Vance who said that the aflrmative
merely proved that war is inevitable
instead of sticking to the resolution.
Failures were admitted, but the
League cannot be expected to be perfected in fifteen years.
He further explained that even if
Canada were to withdraw from the
League she would be inevitably drawn
into war should war break out. Canada promised that she would become
n member in 1920, and now the affirmative states that she should back
out in a time of trouble.
Disarmament is the League's major
problem, and the League is the only
power that can prevent private concerns from manufacturing arms for
profit, and selling them to anyone
and everyone.
Jack Sumner then took up the affirmative, stating that the League has
failed because the greatest countries
nre not members, such ns the United
Stales. Canada rhould withdraw and
make room for the United States.
Basically Unsound
He summed up his argument by
saying that the League is unsound; it
has not worked and cannot work; it
is ineffectual in the prevention of
war; and that is merely an aggregation of reactions, determined to maintain the status quo, and thus Canada
has no say.
Mr. Hall completed the negative
argument stating that the argument
of the affirmative was based on false
points. He said that if it had not
been for the League the Treaty of
Versailles would have long ago led
| to war. If it had not been for the
i League, war would have been precipitated on March 1 of this year
through the Nazis' ultimatum to Austria.
Law and Justice
He said tha,t Canada should remain
in the League because she would inevitably be drawn into war anyway,
and because the League stands for
the principles of law and justice. The
League is now to be put to the test,
is Canada going to help? The principles of the League are being challenged by barbarism, Canada must
work for these principles. We must
stand by the ideal, and fight if necessary.
In a brief rebuttal Jack Sumner
said that the League is ineffective and
"Roosevelt is the only man of enormous powers who has
gained them fairly and without any questionable means. He is
the most interesting figure in the world today," declared Mr.
F. H. Soward at his annual survey of international affairs before
the International Relations Club at a supper meeting in Union
College, Wednesday evening.
New Major Sport
Managers Chosen
Soon, Says Council
New managers of the five major
sports on the campus are to be elected in the very near future, it was
stated at the Council meeting on
The installation of the suggested
Managerial System in the constitution
was postponed, however, until the
next meeting when it will have been
drawn up in more legal form than it
is in now.
One O'clocks Suffer
Communication has been received
by Council from the Faculty Committee that Students' one o'clock lectures are suffering from the delays
caused by noon-hour meeting that
last too long. Council undertook to
warn the Literary and Scientific Executive and th. Pep Club that meetings  must conclude on  time.
A resolution was introduced by Collins tha the Alma Mater Society agree
to entertain the two-man team from
the Oxford and Cambridge Debating
Team. At the same time the English
Rugby Club was granted permission
to negotiate with the Victorian Rugby
Union provided that the A.M.S. assumes no financial responsibility.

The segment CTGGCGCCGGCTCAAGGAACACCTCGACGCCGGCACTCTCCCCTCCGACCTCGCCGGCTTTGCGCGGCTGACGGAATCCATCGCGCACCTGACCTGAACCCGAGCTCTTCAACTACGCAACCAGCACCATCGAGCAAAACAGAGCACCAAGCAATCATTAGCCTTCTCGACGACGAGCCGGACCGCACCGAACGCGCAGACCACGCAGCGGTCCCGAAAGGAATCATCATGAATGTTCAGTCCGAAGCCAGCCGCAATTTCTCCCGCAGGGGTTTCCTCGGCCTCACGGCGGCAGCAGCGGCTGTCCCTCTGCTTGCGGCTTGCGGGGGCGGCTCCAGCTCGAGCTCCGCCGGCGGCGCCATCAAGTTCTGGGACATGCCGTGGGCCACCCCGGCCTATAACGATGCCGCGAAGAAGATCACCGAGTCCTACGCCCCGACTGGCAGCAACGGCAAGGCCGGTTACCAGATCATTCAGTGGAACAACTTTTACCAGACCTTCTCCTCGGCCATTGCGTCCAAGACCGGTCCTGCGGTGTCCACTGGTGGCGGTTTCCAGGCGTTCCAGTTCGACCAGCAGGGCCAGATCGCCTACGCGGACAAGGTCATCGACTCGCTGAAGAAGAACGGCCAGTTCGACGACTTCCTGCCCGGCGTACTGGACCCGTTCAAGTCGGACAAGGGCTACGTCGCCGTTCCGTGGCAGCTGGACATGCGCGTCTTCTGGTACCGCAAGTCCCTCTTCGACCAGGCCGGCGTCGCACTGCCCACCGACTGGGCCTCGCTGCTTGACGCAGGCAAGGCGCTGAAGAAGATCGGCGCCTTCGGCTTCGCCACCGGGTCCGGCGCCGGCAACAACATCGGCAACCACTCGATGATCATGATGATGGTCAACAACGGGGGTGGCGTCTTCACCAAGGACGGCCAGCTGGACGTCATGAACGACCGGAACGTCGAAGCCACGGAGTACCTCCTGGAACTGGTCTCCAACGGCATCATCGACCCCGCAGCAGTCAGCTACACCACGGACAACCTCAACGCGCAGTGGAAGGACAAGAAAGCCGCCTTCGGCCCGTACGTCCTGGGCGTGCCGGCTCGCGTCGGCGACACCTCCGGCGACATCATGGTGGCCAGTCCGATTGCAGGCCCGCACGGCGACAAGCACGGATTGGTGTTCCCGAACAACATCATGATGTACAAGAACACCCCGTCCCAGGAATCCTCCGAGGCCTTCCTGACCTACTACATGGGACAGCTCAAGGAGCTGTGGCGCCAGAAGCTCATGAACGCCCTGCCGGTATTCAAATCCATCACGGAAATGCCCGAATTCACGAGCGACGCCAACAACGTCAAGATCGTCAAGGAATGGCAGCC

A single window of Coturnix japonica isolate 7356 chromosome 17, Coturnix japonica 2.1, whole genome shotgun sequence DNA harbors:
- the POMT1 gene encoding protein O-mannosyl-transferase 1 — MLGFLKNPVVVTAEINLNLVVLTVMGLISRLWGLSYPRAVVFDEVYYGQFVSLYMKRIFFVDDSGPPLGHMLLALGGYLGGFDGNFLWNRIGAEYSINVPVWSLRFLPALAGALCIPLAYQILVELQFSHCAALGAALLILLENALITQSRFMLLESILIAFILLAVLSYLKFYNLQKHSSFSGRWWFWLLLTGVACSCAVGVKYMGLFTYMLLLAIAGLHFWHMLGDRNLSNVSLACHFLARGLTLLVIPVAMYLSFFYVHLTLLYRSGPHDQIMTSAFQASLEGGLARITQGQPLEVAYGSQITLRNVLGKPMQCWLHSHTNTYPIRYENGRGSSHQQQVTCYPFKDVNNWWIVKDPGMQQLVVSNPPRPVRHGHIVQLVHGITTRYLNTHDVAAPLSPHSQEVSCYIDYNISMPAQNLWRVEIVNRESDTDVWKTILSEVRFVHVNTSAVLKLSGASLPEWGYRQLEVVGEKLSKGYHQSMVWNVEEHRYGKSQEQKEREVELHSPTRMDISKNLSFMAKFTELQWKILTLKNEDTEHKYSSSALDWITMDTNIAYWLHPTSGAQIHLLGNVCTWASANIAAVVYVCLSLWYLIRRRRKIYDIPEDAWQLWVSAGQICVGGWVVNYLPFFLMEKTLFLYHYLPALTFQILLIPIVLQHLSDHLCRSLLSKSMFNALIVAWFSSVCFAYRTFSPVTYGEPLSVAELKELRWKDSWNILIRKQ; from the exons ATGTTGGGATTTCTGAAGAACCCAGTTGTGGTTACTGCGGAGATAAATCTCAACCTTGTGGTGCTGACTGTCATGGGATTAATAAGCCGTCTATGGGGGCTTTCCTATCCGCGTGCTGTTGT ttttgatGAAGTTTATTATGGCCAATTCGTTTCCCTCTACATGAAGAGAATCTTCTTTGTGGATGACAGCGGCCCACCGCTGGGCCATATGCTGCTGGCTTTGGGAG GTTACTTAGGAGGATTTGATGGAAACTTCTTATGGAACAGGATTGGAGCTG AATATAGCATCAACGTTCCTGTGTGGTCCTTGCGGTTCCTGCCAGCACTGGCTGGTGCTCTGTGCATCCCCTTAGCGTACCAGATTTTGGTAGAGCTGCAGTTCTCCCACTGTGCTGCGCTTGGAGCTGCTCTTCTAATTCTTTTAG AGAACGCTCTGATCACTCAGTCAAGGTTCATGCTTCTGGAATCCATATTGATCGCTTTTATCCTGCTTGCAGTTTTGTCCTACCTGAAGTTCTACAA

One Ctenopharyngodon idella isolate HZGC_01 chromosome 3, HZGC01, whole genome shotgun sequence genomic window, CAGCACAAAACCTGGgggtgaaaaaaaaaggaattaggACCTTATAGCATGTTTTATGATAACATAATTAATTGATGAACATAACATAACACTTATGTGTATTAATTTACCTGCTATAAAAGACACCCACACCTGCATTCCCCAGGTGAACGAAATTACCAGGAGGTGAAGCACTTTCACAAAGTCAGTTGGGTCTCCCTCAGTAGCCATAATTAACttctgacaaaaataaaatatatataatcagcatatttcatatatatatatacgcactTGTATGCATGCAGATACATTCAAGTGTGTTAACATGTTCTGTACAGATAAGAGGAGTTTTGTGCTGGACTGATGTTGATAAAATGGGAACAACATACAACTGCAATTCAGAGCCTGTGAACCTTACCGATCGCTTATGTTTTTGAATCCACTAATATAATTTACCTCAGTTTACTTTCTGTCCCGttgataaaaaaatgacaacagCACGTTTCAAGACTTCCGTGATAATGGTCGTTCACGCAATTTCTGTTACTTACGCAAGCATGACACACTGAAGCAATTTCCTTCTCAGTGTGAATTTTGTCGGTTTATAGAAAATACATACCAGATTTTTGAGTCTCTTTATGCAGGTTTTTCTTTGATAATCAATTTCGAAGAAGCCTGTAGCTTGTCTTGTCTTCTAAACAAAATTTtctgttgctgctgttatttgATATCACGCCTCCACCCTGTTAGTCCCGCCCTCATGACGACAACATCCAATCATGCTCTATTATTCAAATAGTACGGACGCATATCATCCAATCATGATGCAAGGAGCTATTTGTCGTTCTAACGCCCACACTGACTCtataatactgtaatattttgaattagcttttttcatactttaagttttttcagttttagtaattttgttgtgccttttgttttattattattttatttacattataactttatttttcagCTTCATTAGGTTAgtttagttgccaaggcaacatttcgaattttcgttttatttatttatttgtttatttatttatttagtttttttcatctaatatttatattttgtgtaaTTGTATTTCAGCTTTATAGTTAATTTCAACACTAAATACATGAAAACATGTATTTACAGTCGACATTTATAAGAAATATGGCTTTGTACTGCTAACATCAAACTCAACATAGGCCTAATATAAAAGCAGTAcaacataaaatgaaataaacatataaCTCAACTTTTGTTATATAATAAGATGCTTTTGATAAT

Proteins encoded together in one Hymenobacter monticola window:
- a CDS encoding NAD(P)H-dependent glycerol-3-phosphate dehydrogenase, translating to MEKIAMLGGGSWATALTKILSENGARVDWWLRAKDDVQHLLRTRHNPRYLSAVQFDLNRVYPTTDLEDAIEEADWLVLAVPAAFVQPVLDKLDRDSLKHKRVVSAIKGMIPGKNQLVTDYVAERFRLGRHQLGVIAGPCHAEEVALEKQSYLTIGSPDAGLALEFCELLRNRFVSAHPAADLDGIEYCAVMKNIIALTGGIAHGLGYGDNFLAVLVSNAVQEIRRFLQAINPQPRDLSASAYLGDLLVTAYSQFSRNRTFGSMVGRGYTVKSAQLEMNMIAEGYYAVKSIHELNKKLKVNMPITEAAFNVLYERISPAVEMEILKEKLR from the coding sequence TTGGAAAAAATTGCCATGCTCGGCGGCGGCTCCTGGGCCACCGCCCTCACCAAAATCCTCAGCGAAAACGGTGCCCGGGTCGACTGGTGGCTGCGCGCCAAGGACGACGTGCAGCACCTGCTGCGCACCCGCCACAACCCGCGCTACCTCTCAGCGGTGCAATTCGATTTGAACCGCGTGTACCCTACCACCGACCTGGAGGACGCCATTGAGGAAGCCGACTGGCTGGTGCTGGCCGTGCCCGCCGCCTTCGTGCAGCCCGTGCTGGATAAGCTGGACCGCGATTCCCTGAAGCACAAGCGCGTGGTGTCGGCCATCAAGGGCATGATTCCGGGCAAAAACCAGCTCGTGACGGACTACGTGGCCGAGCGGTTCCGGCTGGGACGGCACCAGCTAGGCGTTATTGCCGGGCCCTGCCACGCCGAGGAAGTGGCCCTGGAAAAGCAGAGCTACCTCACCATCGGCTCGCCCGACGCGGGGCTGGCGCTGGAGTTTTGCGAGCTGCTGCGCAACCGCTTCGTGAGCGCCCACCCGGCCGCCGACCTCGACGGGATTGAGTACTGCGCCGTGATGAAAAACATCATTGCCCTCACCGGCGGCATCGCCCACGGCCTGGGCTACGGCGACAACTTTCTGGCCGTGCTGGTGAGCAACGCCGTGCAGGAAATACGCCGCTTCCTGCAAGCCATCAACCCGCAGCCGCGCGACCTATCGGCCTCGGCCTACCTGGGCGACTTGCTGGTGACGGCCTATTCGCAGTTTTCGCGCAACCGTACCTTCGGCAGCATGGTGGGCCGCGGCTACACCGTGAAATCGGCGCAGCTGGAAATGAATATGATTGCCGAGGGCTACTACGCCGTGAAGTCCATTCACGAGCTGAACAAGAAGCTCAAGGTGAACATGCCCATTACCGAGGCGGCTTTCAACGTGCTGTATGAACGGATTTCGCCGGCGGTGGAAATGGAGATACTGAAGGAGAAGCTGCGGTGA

Rowing Meet
Max Stewart, president of men's
athletics, suggested a minute to allow
the Varsity Club to attend the meet
in Seattle on March 24. The Boat
Club is financing itself and raising
funds by the regatta and tea-dance
to be held March 10.
A meeting of the Eligibility Committee was called during the evening
and the decision reached that there
be no exemptions made to the rules
of the committee in regards to the
basketball players who failed to reach
the necessary standard at the Christmas examinations.
National Institute of Social Sciences
in New York presented him with a
gold medal for distinguished public
service in his presentations of the
classics, ancl later the American Academy of Arts and I.etters awarded Mr.
Hampden a gold medal for the purity
and quality of his speech on the stage.
He was the first actor to receive this
award which has since been bestowed
upon Edith Wynne Matthison, Julia
Marlowe, E. H. Sothern, and Otis
for tired politicians, and engaging in
work to preserve "our beautiful marine life."
The motion was defeated two to one
in an informal vote of the house.
An informal discussion took place
after the debate.
Musical Timbres
To Be Illustrated
Before Institute
"The Science of Musical Sounds"
will be the subject of an address to
be given by Dr. J. G. Davidson, of
the Department of Physics, ,at the
meeting of the Vancouver Institute
to be held on Saturday evening <n
Arts 100. The lecture will be Illustrated with experiments.
The selection of a series of tonal
vibrations into musical keys, and the
organization of these into harmonies,
has always been a matter of interesting research, So, also, have been the
different qualities and timbres of
these into orchestral and other compositions. The experiments that will
illustrate Dr. Davidson's lecture will
therefore be of a very general interest.
The lecture commences at 8:15 p.m.
and is free. The B. C. Electric maintains a bus service between Tenth
avenue and Sasamat street and the
Complete   works   of   Shakespeare,
Eversley Edition—MacMillan.   Cloth—
10 volumes.    Phone Alan Thompson,
Karr. 2460.
Friday. March 9—
Noon. Dr. T. Z. Koo on "Internationalism," A u d 11 o rlum,
auspices S.C.M.
Saturday, March 10—
8:15 p.m., Vancouver Institute,